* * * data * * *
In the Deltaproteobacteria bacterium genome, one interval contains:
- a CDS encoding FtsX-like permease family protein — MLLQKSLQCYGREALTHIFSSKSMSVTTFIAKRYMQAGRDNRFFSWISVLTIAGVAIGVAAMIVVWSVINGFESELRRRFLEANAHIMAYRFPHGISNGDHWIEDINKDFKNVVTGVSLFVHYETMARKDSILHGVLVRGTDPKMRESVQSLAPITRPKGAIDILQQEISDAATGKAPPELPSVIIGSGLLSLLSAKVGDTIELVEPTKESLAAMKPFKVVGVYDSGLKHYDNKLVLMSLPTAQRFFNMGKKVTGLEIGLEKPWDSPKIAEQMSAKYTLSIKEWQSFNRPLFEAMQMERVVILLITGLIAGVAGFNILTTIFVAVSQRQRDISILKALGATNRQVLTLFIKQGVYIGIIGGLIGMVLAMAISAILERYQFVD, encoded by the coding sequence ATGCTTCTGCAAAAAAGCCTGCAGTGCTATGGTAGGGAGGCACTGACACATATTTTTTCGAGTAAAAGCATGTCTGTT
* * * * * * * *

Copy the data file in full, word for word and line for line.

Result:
In the Deltaproteobacteria bacterium genome, one interval contains:
- a CDS encoding FtsX-like permease family protein — MLLQKSLQCYGREALTHIFSSKSMSVTTFIAKRYMQAGRDNRFFSWISVLTIAGVAIGVAAMIVVWSVINGFESELRRRFLEANAHIMAYRFPHGISNGDHWIEDINKDFKNVVTGVSLFVHYETMARKDSILHGVLVRGTDPKMRESVQSLAPITRPKGAIDILQQEISDAATGKAPPELPSVIIGSGLLSLLSAKVGDTIELVEPTKESLAAMKPFKVVGVYDSGLKHYDNKLVLMSLPTAQRFFNMGKKVTGLEIGLEKPWDSPKIAEQMSAKYTLSIKEWQSFNRPLFEAMQMERVVILLITGLIAGVAGFNILTTIFVAVSQRQRDISILKALGATNRQVLTLFIKQGVYIGIIGGLIGMVLAMAISAILERYQFVD, encoded by the coding sequence ATGCTTCTGCAAAAAAGCCTGCAGTGCTATGGTAGGGAGGCACTGACACATATTTTTTCGAGTAAAAGCATGTCTGTT